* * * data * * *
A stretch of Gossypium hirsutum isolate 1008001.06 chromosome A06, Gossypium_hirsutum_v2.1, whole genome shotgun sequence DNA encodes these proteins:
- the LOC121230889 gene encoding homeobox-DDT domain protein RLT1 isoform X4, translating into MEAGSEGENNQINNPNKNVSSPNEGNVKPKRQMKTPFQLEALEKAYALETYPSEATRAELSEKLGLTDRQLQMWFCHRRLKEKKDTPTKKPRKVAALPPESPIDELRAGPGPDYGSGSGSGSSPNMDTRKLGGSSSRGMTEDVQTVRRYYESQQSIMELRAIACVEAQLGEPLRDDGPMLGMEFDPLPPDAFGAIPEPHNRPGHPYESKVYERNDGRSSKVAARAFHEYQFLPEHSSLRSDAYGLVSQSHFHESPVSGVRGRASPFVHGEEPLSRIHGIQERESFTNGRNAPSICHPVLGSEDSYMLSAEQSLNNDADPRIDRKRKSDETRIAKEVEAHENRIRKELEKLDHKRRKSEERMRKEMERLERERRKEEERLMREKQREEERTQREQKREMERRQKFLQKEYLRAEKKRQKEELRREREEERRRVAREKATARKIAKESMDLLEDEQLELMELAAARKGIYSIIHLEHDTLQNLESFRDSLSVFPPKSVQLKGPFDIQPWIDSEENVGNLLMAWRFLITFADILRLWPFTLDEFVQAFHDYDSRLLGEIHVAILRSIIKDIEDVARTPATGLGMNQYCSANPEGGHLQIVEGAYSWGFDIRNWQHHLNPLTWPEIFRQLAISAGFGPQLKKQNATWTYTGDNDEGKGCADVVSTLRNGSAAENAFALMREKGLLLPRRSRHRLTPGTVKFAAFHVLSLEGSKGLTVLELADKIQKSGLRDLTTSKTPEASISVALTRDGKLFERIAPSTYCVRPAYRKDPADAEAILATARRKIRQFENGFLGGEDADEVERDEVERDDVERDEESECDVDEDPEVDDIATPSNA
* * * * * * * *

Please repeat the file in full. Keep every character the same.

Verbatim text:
A stretch of Gossypium hirsutum isolate 1008001.06 chromosome A06, Gossypium_hirsutum_v2.1, whole genome shotgun sequence DNA encodes these proteins:
- the LOC121230889 gene encoding homeobox-DDT domain protein RLT1 isoform X4, translating into MEAGSEGENNQINNPNKNVSSPNEGNVKPKRQMKTPFQLEALEKAYALETYPSEATRAELSEKLGLTDRQLQMWFCHRRLKEKKDTPTKKPRKVAALPPESPIDELRAGPGPDYGSGSGSGSSPNMDTRKLGGSSSRGMTEDVQTVRRYYESQQSIMELRAIACVEAQLGEPLRDDGPMLGMEFDPLPPDAFGAIPEPHNRPGHPYESKVYERNDGRSSKVAARAFHEYQFLPEHSSLRSDAYGLVSQSHFHESPVSGVRGRASPFVHGEEPLSRIHGIQERESFTNGRNAPSICHPVLGSEDSYMLSAEQSLNNDADPRIDRKRKSDETRIAKEVEAHENRIRKELEKLDHKRRKSEERMRKEMERLERERRKEEERLMREKQREEERTQREQKREMERRQKFLQKEYLRAEKKRQKEELRREREEERRRVAREKATARKIAKESMDLLEDEQLELMELAAARKGIYSIIHLEHDTLQNLESFRDSLSVFPPKSVQLKGPFDIQPWIDSEENVGNLLMAWRFLITFADILRLWPFTLDEFVQAFHDYDSRLLGEIHVAILRSIIKDIEDVARTPATGLGMNQYCSANPEGGHLQIVEGAYSWGFDIRNWQHHLNPLTWPEIFRQLAISAGFGPQLKKQNATWTYTGDNDEGKGCADVVSTLRNGSAAENAFALMREKGLLLPRRSRHRLTPGTVKFAAFHVLSLEGSKGLTVLELADKIQKSGLRDLTTSKTPEASISVALTRDGKLFERIAPSTYCVRPAYRKDPADAEAILATARRKIRQFENGFLGGEDADEVERDEVERDDVERDEESECDVDEDPEVDDIATPSNA